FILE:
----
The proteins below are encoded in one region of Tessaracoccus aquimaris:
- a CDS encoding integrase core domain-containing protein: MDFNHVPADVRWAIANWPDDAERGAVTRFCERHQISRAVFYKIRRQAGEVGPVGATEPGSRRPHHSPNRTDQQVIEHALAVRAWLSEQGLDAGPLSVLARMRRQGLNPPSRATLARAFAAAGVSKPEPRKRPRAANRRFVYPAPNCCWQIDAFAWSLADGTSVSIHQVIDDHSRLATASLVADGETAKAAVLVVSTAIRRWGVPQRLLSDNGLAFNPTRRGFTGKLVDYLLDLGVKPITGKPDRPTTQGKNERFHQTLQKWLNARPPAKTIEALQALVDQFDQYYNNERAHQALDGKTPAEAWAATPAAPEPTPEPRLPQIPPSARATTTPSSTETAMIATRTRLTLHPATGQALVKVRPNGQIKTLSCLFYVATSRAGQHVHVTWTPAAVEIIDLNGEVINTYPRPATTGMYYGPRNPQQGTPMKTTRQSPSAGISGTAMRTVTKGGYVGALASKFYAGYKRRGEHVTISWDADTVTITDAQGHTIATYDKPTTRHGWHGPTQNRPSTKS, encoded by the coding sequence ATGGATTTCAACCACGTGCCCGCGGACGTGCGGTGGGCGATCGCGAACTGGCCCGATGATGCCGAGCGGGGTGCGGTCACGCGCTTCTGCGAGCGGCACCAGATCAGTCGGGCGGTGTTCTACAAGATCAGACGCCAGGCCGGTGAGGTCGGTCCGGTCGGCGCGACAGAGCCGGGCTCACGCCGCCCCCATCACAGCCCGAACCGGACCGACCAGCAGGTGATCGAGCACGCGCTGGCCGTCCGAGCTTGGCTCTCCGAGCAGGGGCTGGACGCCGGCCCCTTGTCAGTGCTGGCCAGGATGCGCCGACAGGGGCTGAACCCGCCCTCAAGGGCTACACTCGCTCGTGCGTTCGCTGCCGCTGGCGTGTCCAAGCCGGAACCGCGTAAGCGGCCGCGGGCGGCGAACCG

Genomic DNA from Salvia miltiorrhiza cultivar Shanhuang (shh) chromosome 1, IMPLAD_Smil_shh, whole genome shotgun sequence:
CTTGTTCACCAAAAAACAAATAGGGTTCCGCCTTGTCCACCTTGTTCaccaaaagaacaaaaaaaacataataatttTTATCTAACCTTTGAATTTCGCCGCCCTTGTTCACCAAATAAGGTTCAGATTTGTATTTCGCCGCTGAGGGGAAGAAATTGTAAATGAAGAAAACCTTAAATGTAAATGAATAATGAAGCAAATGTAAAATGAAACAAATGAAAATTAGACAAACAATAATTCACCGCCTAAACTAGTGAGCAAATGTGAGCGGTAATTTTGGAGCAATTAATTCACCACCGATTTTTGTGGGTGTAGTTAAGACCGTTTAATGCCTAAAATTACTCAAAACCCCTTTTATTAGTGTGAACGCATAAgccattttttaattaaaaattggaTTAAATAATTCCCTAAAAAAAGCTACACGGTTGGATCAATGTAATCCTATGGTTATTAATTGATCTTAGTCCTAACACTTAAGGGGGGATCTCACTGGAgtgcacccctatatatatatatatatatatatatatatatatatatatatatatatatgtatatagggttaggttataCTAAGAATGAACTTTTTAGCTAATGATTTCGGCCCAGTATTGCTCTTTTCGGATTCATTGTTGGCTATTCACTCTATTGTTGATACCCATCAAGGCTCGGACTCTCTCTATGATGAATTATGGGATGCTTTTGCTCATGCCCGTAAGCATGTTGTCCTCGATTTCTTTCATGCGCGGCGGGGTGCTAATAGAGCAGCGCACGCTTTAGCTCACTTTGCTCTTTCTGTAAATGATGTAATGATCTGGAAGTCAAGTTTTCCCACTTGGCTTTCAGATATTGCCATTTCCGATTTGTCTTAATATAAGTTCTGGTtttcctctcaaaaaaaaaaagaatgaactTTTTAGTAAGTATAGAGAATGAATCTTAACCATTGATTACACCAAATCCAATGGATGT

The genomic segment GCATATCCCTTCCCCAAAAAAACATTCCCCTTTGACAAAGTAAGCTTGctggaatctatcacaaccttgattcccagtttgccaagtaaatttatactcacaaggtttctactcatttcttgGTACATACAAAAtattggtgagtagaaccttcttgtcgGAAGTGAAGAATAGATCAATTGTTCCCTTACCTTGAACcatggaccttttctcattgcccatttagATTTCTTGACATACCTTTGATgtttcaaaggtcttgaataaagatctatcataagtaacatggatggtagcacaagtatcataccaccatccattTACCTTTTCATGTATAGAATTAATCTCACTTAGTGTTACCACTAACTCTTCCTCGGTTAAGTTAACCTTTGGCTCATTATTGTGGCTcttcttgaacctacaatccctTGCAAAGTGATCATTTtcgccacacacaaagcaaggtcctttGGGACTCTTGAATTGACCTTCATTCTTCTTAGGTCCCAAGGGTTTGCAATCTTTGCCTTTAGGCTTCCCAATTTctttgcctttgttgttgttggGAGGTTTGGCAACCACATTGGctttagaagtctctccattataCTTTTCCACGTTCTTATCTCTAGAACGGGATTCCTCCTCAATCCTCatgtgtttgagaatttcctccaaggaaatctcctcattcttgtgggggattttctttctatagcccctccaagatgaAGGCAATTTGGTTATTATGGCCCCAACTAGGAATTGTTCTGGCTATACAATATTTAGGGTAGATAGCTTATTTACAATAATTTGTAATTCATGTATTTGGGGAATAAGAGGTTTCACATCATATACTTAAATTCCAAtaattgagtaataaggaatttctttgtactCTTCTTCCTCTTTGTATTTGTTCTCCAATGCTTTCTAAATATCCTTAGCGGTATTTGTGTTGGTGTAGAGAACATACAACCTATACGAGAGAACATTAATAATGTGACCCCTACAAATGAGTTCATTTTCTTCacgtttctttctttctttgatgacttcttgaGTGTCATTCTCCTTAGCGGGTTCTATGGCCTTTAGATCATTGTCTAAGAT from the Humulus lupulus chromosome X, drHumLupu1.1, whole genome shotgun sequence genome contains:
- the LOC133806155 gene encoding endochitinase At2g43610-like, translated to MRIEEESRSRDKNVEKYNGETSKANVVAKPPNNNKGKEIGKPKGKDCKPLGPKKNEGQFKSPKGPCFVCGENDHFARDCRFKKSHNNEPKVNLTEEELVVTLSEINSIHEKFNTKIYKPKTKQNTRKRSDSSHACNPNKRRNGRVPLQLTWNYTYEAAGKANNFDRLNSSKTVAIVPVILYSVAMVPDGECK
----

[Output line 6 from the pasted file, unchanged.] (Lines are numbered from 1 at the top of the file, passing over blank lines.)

- the LOC133806155 gene encoding endochitinase At2g43610-like, translated to MRIEEESRSRDKNVEKYNGETSKANVVAKPPNNNKGKEIGKPKGKDCKPLGPKKNEGQFKSPKGPCFVCGENDHFARDCRFKKSHNNEPKVNLTEEELVVTLSEINSIHEKFNTKIYKPKTKQNTRKRSDSSHACNPNKRRNGRVPLQLTWNYTYEAAGKANNFDRLNSSKTVAIVPVILYSVAMVPDGECK